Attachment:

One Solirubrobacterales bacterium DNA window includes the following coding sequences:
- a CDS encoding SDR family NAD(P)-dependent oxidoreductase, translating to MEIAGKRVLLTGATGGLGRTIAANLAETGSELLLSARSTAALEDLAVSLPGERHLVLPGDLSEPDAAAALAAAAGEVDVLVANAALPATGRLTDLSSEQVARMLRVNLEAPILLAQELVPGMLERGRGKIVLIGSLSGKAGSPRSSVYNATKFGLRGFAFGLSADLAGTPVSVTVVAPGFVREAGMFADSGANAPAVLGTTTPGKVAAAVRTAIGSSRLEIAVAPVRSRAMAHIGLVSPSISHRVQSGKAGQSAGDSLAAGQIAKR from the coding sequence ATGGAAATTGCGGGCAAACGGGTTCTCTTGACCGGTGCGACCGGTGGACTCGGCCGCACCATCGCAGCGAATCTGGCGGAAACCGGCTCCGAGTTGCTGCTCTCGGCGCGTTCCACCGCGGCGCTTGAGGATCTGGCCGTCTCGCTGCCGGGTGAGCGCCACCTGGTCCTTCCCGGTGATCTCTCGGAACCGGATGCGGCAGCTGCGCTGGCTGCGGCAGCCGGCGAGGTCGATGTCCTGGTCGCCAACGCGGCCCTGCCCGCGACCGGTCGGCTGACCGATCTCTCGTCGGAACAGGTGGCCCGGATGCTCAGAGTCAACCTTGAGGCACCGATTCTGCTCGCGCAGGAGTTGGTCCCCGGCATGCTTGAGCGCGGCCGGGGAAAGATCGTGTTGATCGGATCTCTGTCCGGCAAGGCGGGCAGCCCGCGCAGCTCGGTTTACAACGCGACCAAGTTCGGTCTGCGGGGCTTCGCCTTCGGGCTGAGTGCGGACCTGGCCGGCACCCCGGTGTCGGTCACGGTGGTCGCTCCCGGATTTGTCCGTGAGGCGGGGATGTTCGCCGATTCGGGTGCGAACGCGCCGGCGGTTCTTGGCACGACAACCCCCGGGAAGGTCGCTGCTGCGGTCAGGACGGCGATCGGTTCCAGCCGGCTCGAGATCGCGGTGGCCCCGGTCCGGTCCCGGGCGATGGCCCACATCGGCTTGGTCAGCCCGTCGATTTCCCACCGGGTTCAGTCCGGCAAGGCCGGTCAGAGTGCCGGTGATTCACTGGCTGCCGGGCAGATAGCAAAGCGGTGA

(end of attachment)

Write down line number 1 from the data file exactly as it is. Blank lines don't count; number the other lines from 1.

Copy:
One Solirubrobacterales bacterium DNA window includes the following coding sequences: